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The Taste of...Dubai

Dubai’s food scene is as global as its largely expat population and as ambitious as the record-breaking skyscrapers overlooking the Persian Gulf.  Michelin-starred chefs and humble immigrants alike serve recipes from far and wide, reinterpreting their national dishes and evolving Arabic cuisine, which can still be tasted in traditional form in the older districts bordering Dubai Creek. When you’re drawing up your bucket list of restaurants to book and dishes to try, don’t miss these renowned dining destinations and local haunts to experience the classic tastes of Dubai.


Fifty years ago, Dubai was a dusty outpost with camels roaming freely and dhows drifting along the creek. Today you can still taste this desert heritage at a number of places. A great place to start is the famous Arabian Tea House (Al Fahidi Street), located amid the shady lanes and sand-colored wind towers of the Al Fahidi Historical District, a heritage neighborhood built by Persian settlers in the early 1900s. Revive yourself from the languid heat with a cup of gahwa (traditional Arabic coffee) in a classic setting of turquoise benches, white rattan chairs, lace curtains and gazebos in this former pearl merchant’s house. Try traditional Emirati dishes, including a breakfast tray of balaleet (an omelet and vermicelli), date syrup, khameer bread, lamb tikka, salona deyay (chicken stew) and cheese-stuffed sambosa pastries, washed down with karak cardamom, cinnamon and saffron tea or a date milkshake.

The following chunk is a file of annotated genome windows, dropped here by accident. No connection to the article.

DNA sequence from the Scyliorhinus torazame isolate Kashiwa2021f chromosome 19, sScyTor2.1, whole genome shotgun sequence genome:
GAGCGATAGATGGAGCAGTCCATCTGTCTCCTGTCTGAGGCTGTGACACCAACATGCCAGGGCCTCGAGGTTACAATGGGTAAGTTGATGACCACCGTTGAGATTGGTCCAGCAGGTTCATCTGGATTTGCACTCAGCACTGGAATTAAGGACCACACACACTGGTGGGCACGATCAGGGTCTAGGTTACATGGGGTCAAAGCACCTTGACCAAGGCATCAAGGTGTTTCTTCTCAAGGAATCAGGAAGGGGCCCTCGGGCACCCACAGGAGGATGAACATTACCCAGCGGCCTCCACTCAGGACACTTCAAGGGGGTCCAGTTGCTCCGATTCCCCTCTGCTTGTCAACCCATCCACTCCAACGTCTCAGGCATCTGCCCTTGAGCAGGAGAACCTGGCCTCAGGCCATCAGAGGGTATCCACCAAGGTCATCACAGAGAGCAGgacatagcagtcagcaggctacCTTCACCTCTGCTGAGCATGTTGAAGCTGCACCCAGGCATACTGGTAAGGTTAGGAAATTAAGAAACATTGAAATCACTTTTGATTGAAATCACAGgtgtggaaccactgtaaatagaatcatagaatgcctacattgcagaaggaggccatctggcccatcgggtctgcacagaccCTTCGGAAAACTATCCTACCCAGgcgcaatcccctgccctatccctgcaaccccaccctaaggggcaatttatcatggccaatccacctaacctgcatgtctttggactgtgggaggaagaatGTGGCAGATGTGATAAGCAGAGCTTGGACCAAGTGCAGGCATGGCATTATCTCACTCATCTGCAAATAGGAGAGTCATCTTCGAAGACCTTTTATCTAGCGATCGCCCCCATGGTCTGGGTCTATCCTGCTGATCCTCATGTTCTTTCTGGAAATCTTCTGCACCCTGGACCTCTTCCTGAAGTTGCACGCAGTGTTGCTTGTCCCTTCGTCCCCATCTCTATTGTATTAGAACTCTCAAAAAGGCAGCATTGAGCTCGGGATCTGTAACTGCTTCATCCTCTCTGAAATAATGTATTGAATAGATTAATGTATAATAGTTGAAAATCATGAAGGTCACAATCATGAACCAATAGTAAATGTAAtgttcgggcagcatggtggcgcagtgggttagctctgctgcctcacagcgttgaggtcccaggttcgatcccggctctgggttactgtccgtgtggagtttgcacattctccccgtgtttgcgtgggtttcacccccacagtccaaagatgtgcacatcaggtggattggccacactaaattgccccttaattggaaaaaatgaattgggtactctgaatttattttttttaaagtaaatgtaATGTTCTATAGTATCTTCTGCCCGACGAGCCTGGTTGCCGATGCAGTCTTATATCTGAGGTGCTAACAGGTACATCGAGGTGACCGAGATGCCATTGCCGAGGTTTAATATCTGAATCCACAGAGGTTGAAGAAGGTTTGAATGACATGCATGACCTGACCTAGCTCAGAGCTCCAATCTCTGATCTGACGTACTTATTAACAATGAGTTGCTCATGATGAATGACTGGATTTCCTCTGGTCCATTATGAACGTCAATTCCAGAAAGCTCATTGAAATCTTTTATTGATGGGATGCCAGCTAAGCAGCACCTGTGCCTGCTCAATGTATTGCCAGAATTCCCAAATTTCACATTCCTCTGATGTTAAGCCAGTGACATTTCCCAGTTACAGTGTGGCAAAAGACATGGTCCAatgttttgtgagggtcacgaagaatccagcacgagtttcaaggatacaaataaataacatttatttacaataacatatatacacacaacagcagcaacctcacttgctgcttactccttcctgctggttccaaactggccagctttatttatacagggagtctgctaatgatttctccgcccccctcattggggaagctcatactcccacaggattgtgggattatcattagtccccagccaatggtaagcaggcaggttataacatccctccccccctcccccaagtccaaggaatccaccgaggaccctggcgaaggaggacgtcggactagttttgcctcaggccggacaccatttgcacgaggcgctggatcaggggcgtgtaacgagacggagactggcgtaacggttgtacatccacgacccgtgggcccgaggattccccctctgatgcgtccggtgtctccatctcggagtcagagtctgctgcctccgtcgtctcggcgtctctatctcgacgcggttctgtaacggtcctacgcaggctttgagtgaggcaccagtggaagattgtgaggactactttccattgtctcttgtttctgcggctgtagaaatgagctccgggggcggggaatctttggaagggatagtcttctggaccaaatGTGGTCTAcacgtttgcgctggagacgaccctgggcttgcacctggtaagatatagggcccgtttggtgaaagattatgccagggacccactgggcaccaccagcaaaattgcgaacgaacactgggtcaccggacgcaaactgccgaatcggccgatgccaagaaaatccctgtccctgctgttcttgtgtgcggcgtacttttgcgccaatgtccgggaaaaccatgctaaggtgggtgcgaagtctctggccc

Cuisine from other parts of the Middle East and across the Gulf of Oman has been popular for as long as workers have arrived from the Indian subcontinent and beyond to build Dubai. This has brought an unbeatably global diversity to the city’s restaurants and markets. You can experience the decades-old expat food scene at the Pakistani Ravi Restaurant (off Al Dhiyafa Road). Dishes include a classic Punjabi mutton, chicken or vegetarian achari curry, made with pickling spices and served with naan bread against the atmospheric backdrop of the Al Satwa neighborhood’s casual eateries and street life.

Khubz, typically pita-like tandoor-cooked flatbreads, have long been central to Arabic cuisine, and Dubai’s Home Bakery continues this tradition. Established in 2011 by baking businesswoman Hind Habib Al Mulla, the chain’s branches at The Dubai and Galleria malls are essential stops for sweet treats from cheesecake to pistachio kunafa, a Middle Eastern dessert.


Try these traditional Emirati favorites at the Arabian Tea House and other spots in Bur Dubai, the old town on the western side of Dubai Creek.

Margoogat – a satisfying chicken or lamb stew that mixes chunky vegetables with turmeric, cumin and other spices in a tomato-based sauce.

Machboos – similar to biryani and Saudi Arabian Kabsa, this traditional Bahraini rice dish of shrimp, lamb or chicken mixes whole spices, including cinnamon and cardamom, with dried lemon.

Manousheh – a Lebanese import that looks like a pizza, Emiratis love this spicy, white flatbread for breakfast, topped with herbs, cheese, meat or sweet ingredients.

Luqaimat – the Middle East’s hot, crunchy answer to the doughnut. Try a fresh plate of the bite-sized dumplings, sprinkled with sesame seeds and drizzled with sticky date sauce, alongside your coffee. 

Chebab – another sweet treat, these spiced pancakes are filled with sour cheese and honey or sweet date syrup and heated for an oozy breakfast.